For now, we have to make do with artist's renditions of exoplanets for us to visualize how they may look in their alien star systems. However, plans are afoot to send an unmanned probe to an interstellar destination. Although these plans may be several decades off, seeing close-up photographs of these truly alien worlds will be well worth the wait.
The 2009 blockbuster film “Avatar” presented a fairytale view of a paradise-like lush green moon called Pandora, orbiting a monster Jupiter-like planet.
As far as I can tell, the idea of habitable moons was first introduced into modern cinema in the 1977 sci-fi classic “Star Wars.” The forest moon of Endor — hideout for the Rebel Alliance — was conveniently eclipsed by a bloated Jovian planet when the Death Star arrived to blow the moon apart. That’s pretty lousy navigation for the Evil Empire’s pilots.
I thought this idea was a novelty until reality caught up with science fiction and we discovered planets orbiting other stars. In particular, astronomers found gas giant worlds nestled within the habitable zone of their stars, where temperatures are moderate enough for water to remain in liquid form. Continents would not be expected to be found on these giants. But, possibly, any moons orbiting them might be large enough to hold onto atmospheres and nurture life.
The satellite systems of Jupiter and Saturn are two distinct examples of what should be common throughout the galaxy.
At a frigid distance of 500 million miles from the sun, Jupiter has four major moons that are lifeless on the surface but geologically quite diverse. Two of them, Europa and Ganymede, would defrost into water worlds if brought to Earth’s distance from the sun.
The bulk of the mass in Saturn’s satellite system is tied up in Titan, a chilly world that is bigger than the planet Mercury. Surface temperatures of minus 300 degrees aside, the world is amazingly Earth-like with lakes, streams, a thick atmosphere, and volcanism.
The Hunt for Exomoons with Kepler (HEK) project at Harvard University uses Kepler data from over 3,000 exoplanet candidates to look for indirect evidence of moons orbiting giant planets. Any unseen moons would gravitationally tug on a planet and this would slightly alter the time of when the planet is measured passing in front of its star (transiting). The planet’s “mass transit” (pun intended) schedule would be off slightly. What’s more, if a large moon passes in front of or behind a planet it would cause unusual variations in its brightness of the star.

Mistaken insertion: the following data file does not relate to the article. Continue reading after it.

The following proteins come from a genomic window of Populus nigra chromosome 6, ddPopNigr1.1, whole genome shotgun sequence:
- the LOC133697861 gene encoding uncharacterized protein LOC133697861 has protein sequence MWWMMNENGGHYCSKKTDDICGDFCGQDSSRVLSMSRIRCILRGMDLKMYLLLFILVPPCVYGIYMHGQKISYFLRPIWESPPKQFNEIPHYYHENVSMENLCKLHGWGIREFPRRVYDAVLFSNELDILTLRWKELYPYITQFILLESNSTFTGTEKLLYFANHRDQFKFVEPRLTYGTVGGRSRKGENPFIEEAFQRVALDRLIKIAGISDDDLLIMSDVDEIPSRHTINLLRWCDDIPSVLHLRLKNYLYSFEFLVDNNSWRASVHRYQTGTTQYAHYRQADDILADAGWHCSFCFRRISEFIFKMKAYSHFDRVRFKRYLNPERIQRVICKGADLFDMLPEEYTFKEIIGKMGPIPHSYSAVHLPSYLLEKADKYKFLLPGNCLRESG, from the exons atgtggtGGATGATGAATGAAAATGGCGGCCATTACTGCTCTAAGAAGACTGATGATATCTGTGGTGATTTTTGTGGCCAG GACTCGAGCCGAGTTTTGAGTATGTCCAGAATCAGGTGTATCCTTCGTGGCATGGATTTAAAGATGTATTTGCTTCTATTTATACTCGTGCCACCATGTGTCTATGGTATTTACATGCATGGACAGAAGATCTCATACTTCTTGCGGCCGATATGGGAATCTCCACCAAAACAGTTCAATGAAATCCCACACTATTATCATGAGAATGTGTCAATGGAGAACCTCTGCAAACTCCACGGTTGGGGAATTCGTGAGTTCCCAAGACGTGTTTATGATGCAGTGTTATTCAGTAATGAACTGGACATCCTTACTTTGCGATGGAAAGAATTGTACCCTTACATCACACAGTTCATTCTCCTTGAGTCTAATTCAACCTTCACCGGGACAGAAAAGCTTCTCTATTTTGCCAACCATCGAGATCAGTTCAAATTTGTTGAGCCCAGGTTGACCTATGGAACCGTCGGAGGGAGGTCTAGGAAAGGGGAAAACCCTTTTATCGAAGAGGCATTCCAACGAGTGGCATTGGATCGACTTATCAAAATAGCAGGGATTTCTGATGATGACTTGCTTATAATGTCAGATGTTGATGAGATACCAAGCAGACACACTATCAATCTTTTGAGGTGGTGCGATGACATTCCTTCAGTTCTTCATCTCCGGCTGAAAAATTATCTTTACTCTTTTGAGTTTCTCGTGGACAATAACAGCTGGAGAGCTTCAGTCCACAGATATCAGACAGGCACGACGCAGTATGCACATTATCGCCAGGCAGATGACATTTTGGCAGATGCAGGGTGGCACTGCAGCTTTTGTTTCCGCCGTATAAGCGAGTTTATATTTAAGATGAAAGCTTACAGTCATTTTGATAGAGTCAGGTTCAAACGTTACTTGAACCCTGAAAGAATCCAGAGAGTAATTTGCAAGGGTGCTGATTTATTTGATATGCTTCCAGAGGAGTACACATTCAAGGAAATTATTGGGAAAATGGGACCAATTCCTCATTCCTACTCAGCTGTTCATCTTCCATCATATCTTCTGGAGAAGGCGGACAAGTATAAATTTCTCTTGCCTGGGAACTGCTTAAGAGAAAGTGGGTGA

In a recent paper, Rene Heller of the Leibniz-Institute for Astrophysics Potsdam, Germany and Rory Barnes of the University of Washington in Seattle, predict that two exoplanets are good candidates for possessing habitable exomoons.
One, cataloged KOI211.01, is about one-third Jupiter’s mass and is in an Earth-sized orbit about a sun-like star. The other is Kepler 22b; located 600 light-years away, this candidate can be dubbed either a mini-Uranus or super-Earth, weighing in at about six Earth masses. The planet could be a big ball of water surrounding a rocky core. The HEK project has not detected any moons above about half an Earth mass orbiting this planet. (Titan is only 1/100th of Earth’s mass)
Exomoons are likely to be tidally locked to their planet just as our moon keeps one hemisphere facing Earth. Days would last for half of an orbital period. Seasons would be possible depending on the moon’s axial tilt plus that of the host planet, and how elliptical the planet’s orbit is about the central star. Eclipses of the parent star would happen frequently and this would alter the weather abruptly on a moon. Life might have a biorhythm in synch with the eclipses, just as some organisms on Earth sense the lunar phase cycle.
Living alongside a gas giant planet is likely rough on moons and could inhibit the emergence of life, say the researchers. If the moon is too close to the planet, tidal forces can make it so hot that the surface is always erupting volcanically. Jupiter’s innermost major satellite Io is an example of this.
A water-laden moon with a thick atmosphere might suffer from a runaway greenhouse effect. The water vapor, combined with other greenhouse gasses such as methane and carbon dioxide might make the moon too warm, as is the case of Venus. The closer the moon is to its gas giant planet, the more radiation it will absorb, simply from starlight reflected off the planet.
But if the moons are farther out they are not protected from galactic cosmic rays by the planet’s magnetic field, and are too small to generate a substantial field of their own. This radiation might sterilize the surface of life.
By analogy with the circumstellar habitable zone, these constraints define a circum-planetary “habitable edge,” say the researchers. They conclude that if either exoplanet hosted a moon at a distance greater than 10 planetary radii, then it could be habitable.
Characterizing such moons is certainly an order of magnitude or more difficult that identifying inhabited planets. So although there might easily be more inhabited moons in out galaxy than planets, characterizing them is a daunting task for far future super-telescopes… or maybe starships.
Image credit: NASA